Competitors in Alliance: Industry Associations, Global Rivalries, and Business-Government Relations

By Andrew A. Procassini | Go to book overview

Chapter 12
The Approach to a New Design

The early chapters of this book described the historical foundations of American, Japanese and German trade associations. The conclusions based on these chapters are that trade associations have national differences, which are integral to the different forms of industrial capitalism practiced in each nation.

The German trade associations work in close cooperation with government. Although membership in an industry association is voluntary, over 90 percent of all industrial firms are members of the BDI and over 80 percent of the eligible members belong to the VDA. Furthermore, by law, all firms must belong to the Chamber of Commerce and Industry. It is because of this high degree of industry organization and close cooperation with government that the German form of capitalism was called cooperative capitalism.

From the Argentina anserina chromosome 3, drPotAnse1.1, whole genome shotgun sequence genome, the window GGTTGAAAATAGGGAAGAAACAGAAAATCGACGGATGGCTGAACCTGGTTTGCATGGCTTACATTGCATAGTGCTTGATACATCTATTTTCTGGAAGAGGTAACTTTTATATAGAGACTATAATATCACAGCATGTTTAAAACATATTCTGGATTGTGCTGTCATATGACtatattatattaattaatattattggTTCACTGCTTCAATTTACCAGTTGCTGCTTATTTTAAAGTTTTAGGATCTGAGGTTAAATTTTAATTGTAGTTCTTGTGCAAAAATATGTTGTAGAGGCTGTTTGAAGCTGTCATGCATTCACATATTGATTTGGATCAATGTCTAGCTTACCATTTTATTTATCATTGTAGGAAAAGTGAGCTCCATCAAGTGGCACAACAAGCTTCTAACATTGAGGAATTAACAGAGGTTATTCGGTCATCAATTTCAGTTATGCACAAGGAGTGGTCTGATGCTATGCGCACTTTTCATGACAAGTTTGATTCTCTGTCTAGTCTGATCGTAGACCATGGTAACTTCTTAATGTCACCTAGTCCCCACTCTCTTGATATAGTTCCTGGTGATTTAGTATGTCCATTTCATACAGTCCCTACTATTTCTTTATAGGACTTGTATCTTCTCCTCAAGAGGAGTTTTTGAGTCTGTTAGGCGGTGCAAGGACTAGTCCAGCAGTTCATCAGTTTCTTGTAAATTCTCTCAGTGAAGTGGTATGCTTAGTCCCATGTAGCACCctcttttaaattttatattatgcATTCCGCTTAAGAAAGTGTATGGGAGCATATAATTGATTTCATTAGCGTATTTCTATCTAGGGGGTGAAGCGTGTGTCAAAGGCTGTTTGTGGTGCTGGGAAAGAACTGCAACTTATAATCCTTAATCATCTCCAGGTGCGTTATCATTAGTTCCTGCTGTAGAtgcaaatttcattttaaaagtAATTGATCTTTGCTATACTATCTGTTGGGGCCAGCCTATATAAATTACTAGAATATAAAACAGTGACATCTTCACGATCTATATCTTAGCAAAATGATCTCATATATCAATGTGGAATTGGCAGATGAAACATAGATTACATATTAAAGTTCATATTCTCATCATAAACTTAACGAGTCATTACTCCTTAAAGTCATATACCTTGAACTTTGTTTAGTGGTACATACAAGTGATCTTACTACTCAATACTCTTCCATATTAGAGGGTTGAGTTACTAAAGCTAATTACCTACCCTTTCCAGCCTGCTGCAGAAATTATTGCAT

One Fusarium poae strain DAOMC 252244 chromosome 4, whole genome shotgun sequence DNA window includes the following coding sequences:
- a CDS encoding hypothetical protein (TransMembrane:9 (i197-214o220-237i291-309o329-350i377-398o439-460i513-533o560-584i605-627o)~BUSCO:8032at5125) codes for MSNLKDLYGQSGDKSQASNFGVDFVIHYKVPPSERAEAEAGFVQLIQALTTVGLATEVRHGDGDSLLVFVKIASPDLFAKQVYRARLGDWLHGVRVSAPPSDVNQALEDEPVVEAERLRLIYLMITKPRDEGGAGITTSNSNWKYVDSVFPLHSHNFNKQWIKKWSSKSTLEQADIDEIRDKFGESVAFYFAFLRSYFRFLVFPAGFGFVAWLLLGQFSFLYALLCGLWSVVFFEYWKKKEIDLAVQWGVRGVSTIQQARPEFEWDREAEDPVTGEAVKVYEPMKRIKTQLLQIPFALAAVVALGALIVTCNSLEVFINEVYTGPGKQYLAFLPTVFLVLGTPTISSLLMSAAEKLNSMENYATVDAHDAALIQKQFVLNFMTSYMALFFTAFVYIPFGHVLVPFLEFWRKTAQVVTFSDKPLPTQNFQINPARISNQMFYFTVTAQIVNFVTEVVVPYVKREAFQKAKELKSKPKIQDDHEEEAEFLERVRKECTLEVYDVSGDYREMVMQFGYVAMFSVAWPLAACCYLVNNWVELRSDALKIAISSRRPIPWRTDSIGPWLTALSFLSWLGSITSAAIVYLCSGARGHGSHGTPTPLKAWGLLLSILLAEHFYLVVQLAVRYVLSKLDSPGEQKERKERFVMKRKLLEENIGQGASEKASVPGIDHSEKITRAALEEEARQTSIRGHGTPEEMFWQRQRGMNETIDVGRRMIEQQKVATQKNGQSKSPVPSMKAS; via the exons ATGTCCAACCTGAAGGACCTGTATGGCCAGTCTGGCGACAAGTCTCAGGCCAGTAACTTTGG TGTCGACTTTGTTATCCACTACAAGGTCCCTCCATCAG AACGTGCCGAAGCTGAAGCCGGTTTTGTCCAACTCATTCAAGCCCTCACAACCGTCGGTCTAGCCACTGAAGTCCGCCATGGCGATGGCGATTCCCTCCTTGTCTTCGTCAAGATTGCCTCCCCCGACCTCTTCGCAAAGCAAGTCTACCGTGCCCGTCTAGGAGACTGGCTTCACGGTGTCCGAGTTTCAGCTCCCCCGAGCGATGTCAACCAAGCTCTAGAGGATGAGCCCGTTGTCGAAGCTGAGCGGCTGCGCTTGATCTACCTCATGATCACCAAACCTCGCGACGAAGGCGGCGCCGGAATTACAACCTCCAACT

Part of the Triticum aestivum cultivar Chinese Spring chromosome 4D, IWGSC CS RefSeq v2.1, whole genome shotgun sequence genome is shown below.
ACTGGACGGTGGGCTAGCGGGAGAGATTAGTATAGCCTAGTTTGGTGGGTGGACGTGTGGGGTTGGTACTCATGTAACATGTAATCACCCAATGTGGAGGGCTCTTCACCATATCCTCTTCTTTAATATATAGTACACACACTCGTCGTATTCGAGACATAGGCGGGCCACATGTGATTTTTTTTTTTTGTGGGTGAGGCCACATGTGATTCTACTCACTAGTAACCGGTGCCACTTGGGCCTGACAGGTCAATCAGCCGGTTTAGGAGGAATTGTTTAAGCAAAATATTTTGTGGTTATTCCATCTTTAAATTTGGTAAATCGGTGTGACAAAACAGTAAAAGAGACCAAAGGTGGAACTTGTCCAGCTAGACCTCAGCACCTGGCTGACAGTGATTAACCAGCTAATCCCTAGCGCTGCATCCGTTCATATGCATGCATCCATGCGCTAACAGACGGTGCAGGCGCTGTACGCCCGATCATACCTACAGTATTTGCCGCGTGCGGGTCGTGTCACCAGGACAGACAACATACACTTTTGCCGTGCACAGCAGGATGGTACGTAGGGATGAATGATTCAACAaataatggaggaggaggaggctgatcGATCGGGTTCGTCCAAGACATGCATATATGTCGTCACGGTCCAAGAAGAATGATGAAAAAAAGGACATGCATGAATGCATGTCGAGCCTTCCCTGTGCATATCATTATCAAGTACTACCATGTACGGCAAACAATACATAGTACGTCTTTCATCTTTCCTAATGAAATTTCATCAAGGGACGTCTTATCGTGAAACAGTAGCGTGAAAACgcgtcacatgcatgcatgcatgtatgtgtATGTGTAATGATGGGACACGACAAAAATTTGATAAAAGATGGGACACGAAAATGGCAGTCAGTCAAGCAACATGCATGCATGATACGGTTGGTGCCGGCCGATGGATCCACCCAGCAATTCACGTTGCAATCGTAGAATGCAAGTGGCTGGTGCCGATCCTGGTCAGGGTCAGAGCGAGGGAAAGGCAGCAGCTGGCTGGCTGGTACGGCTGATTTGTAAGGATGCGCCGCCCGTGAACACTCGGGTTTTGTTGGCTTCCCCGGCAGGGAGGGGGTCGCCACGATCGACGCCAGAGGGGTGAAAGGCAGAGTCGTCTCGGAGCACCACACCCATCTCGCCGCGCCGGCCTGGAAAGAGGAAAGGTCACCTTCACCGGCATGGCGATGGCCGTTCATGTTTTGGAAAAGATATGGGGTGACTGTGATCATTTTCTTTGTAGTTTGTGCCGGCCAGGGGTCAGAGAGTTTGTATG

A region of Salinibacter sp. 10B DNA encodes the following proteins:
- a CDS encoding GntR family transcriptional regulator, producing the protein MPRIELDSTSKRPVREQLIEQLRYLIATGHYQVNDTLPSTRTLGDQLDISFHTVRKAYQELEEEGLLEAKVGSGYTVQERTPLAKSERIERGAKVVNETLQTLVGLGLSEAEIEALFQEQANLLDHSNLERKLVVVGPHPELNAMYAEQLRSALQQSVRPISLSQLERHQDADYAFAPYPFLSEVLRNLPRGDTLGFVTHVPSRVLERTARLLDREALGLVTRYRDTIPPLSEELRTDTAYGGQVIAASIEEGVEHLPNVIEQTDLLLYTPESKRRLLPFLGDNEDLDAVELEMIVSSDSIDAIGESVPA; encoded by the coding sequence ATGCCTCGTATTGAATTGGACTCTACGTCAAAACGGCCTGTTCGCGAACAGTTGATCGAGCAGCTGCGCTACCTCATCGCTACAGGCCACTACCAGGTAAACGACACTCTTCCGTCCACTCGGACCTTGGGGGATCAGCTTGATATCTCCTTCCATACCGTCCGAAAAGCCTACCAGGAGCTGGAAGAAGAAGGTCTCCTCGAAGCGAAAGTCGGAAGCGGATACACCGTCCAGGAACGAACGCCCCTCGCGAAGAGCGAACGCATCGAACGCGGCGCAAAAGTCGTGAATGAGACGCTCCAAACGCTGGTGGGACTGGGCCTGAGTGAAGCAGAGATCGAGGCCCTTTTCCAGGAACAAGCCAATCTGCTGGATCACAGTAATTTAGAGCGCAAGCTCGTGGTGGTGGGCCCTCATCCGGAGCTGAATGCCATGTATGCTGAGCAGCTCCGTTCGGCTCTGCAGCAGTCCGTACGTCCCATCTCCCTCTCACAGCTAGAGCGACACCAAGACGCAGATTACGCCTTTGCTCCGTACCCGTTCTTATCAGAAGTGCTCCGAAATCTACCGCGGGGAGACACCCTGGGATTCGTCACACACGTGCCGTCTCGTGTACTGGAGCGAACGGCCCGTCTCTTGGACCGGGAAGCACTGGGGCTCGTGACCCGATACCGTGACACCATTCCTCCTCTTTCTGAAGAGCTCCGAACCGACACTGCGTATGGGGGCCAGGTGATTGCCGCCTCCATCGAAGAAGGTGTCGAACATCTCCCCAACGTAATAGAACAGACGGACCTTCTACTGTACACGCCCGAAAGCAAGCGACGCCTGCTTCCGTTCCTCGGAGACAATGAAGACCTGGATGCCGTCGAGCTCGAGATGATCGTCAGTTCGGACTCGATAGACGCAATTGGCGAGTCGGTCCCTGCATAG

The Japanese trade associations' relationship with government is even closer than the German relationship. The Japanese associations build intraindustry consensus and to communicate to both government and industry members. The associations are government supported and, when necessary, are provided with guidance as well as government loans and advance notice to regulatory changes. The mode is one of collaboration, which is one step above cooperation.

The U.S. trade associations have had a history of formation and support by political entrepreneurs rather than by government. The role of trade associations has been to provide commercial benefits to member firms rather than to work toward any national interest in a government partnership. However, there appears today to be a move to bring about a better government-industry partnership in America.

Part 3 then focused on four American high-tech industries and their associations in order to describe how American associations are governed in support of the objectives of their corresponding industries in global competition. These industry associations are part of a highly pluralistic, loosely affiliated, structurally changing and vaguely directed set of organizations that are questionably designed for serving the national interest as well as the interests of the member firms.

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